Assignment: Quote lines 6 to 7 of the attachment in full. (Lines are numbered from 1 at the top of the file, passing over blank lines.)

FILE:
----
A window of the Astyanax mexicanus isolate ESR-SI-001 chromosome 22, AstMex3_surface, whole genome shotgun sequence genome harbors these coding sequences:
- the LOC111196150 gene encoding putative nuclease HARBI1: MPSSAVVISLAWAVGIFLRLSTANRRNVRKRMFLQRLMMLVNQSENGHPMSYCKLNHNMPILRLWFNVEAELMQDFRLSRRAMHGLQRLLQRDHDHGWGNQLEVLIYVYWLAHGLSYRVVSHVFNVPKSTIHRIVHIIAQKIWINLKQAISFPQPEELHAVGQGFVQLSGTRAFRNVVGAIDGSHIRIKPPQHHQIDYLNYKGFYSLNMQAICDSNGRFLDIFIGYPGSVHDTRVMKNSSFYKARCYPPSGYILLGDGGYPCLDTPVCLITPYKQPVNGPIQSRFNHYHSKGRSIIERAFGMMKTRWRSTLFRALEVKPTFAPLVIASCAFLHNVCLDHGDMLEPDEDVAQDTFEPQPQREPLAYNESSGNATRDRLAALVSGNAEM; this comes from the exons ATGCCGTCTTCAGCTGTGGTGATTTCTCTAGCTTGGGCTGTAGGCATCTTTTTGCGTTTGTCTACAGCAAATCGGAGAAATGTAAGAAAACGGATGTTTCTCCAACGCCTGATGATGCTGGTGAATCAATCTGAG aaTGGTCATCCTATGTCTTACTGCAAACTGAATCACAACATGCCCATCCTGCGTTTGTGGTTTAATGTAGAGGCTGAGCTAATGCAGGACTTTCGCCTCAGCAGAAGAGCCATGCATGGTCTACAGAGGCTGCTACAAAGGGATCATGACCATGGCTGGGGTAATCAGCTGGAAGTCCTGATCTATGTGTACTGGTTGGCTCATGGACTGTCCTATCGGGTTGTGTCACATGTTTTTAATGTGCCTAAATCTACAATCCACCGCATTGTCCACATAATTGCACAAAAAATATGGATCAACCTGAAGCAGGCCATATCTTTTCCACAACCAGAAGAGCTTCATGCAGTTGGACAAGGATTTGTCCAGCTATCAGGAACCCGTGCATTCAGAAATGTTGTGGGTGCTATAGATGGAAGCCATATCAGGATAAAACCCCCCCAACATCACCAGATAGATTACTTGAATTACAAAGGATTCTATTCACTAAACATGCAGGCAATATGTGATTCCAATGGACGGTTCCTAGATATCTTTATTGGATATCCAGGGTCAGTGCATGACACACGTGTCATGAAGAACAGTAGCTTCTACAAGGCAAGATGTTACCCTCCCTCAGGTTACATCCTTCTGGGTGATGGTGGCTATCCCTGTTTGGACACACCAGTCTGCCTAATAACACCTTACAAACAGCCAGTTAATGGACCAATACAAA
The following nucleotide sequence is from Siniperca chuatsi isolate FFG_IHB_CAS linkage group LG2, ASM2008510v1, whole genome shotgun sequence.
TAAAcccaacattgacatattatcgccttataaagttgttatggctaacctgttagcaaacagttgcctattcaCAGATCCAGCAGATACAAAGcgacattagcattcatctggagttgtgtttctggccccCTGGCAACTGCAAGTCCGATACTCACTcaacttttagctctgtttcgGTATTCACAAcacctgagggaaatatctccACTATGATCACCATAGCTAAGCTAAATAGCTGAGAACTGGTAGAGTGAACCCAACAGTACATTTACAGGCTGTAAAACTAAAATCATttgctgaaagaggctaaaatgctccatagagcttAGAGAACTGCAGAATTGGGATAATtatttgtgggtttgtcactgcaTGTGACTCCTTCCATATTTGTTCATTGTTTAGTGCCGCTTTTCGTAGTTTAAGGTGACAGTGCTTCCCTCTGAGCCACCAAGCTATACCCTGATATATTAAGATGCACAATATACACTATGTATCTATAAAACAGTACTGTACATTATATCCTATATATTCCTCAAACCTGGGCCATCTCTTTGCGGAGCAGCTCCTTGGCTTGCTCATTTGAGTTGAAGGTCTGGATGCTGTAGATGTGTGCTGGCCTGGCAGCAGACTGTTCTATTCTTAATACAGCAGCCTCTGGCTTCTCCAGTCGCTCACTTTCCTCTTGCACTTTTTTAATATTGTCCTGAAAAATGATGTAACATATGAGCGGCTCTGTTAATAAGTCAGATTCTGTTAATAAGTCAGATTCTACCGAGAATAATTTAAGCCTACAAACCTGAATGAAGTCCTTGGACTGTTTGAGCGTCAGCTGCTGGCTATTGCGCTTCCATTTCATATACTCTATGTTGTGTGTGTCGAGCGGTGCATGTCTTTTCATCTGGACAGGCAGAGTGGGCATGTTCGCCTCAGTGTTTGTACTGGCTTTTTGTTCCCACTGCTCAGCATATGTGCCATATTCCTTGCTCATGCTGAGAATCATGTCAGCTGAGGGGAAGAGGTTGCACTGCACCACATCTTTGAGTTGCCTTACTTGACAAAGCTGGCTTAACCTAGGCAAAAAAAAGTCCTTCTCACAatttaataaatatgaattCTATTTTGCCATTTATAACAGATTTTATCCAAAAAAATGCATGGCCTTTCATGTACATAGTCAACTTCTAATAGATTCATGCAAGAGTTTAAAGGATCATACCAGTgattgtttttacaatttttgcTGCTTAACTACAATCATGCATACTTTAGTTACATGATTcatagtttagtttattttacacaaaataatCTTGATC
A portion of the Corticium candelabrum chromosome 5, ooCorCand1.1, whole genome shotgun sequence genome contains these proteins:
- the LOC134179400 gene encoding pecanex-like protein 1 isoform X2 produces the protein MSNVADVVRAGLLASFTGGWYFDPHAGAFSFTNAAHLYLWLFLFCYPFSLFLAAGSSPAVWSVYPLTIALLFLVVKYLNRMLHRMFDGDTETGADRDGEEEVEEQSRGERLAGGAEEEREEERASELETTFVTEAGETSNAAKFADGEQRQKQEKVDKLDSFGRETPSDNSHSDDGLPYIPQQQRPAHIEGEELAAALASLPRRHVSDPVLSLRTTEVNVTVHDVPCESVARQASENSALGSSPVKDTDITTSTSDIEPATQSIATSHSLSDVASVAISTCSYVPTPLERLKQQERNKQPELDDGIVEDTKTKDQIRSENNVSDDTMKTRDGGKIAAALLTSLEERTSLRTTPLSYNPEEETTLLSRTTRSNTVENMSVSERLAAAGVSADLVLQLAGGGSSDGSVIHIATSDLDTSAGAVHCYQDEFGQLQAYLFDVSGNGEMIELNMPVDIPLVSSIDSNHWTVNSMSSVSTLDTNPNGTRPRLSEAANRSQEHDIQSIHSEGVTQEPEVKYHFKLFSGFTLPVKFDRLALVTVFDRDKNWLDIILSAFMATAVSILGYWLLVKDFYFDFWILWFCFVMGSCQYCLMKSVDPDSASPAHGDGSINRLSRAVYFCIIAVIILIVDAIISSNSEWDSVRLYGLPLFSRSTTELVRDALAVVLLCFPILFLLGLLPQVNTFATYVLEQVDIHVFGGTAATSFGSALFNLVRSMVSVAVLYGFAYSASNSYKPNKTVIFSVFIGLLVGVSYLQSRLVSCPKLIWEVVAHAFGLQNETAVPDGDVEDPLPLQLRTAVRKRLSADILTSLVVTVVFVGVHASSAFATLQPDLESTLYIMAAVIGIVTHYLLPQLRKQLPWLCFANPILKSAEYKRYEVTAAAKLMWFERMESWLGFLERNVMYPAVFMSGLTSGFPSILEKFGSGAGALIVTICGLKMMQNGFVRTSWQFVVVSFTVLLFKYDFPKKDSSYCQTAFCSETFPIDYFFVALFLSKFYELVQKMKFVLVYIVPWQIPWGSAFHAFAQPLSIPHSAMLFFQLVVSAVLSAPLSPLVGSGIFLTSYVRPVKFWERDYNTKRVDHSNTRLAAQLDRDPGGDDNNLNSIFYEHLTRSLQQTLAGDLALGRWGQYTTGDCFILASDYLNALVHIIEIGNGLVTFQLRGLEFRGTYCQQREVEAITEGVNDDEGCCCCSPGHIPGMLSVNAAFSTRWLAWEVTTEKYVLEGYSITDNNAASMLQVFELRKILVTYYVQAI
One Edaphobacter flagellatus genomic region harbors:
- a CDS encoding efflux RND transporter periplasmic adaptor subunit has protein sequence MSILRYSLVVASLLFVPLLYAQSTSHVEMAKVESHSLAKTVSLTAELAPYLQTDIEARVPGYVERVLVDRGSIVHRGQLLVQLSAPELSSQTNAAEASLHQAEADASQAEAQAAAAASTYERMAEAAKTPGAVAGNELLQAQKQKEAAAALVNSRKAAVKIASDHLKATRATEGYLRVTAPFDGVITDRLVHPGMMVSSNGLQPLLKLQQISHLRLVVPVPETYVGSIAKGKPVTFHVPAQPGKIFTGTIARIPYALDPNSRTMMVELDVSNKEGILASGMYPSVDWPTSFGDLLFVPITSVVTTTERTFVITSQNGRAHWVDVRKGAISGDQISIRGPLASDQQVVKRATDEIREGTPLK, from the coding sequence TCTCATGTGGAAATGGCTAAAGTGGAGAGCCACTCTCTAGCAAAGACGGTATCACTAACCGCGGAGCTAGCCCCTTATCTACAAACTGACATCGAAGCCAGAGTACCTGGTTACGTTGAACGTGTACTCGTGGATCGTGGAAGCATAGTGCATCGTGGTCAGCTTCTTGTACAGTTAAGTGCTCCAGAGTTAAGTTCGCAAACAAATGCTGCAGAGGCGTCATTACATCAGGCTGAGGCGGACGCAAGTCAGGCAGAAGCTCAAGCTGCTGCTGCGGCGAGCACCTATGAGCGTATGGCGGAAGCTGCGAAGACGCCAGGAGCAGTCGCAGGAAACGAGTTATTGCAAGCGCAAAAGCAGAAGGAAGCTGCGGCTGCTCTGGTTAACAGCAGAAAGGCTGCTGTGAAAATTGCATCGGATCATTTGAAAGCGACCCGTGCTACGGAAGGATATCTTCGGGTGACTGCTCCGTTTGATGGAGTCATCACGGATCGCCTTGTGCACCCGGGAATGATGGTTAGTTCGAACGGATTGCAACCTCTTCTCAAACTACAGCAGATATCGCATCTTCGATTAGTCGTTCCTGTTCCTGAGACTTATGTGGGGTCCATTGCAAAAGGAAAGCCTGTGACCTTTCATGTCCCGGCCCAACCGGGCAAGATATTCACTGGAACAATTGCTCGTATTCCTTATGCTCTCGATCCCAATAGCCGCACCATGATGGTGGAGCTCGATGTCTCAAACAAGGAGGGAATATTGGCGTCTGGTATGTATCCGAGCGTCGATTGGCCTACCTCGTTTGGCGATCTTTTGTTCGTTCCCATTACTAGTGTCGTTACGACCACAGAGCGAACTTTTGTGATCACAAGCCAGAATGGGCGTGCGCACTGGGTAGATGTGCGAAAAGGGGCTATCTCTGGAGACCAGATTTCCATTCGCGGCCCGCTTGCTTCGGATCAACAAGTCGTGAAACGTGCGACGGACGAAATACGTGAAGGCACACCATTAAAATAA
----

- the LOC134179400 gene encoding pecanex-like protein 1 isoform X2 produces the protein MSNVADVVRAGLLASFTGGWYFDPHAGAFSFTNAAHLYLWLFLFCYPFSLFLAAGSSPAVWSVYPLTIALLFLVVKYLNRMLHRMFDGDTETGADRDGEEEVEEQSRGERLAGGAEEEREEERASELETTFVTEAGETSNAAKFADGEQRQKQEKVDKLDSFGRETPSDNSHSDDGLPYIPQQQRPAHIEGEELAAALASLPRRHVSDPVLSLRTTEVNVTVHDVPCESVARQASENSALGSSPVKDTDITTSTSDIEPATQSIATSHSLSDVASVAISTCSYVPTPLERLKQQERNKQPELDDGIVEDTKTKDQIRSENNVSDDTMKTRDGGKIAAALLTSLEERTSLRTTPLSYNPEEETTLLSRTTRSNTVENMSVSERLAAAGVSADLVLQLAGGGSSDGSVIHIATSDLDTSAGAVHCYQDEFGQLQAYLFDVSGNGEMIELNMPVDIPLVSSIDSNHWTVNSMSSVSTLDTNPNGTRPRLSEAANRSQEHDIQSIHSEGVTQEPEVKYHFKLFSGFTLPVKFDRLALVTVFDRDKNWLDIILSAFMATAVSILGYWLLVKDFYFDFWILWFCFVMGSCQYCLMKSVDPDSASPAHGDGSINRLSRAVYFCIIAVIILIVDAIISSNSEWDSVRLYGLPLFSRSTTELVRDALAVVLLCFPILFLLGLLPQVNTFATYVLEQVDIHVFGGTAATSFGSALFNLVRSMVSVAVLYGFAYSASNSYKPNKTVIFSVFIGLLVGVSYLQSRLVSCPKLIWEVVAHAFGLQNETAVPDGDVEDPLPLQLRTAVRKRLSADILTSLVVTVVFVGVHASSAFATLQPDLESTLYIMAAVIGIVTHYLLPQLRKQLPWLCFANPILKSAEYKRYEVTAAAKLMWFERMESWLGFLERNVMYPAVFMSGLTSGFPSILEKFGSGAGALIVTICGLKMMQNGFVRTSWQFVVVSFTVLLFKYDFPKKDSSYCQTAFCSETFPIDYFFVALFLSKFYELVQKMKFVLVYIVPWQIPWGSAFHAFAQPLSIPHSAMLFFQLVVSAVLSAPLSPLVGSGIFLTSYVRPVKFWERDYNTKRVDHSNTRLAAQLDRDPGGDDNNLNSIFYEHLTRSLQQTLAGDLALGRWGQYTTGDCFILASDYLNALVHIIEIGNGLVTFQLRGLEFRGTYCQQREVEAITEGVNDDEGCCCCSPGHIPGMLSVNAAFSTRWLAWEVTTEKYVLEGYSITDNNAASMLQVFELRKILVTYYVQAI
One Edaphobacter flagellatus genomic region harbors: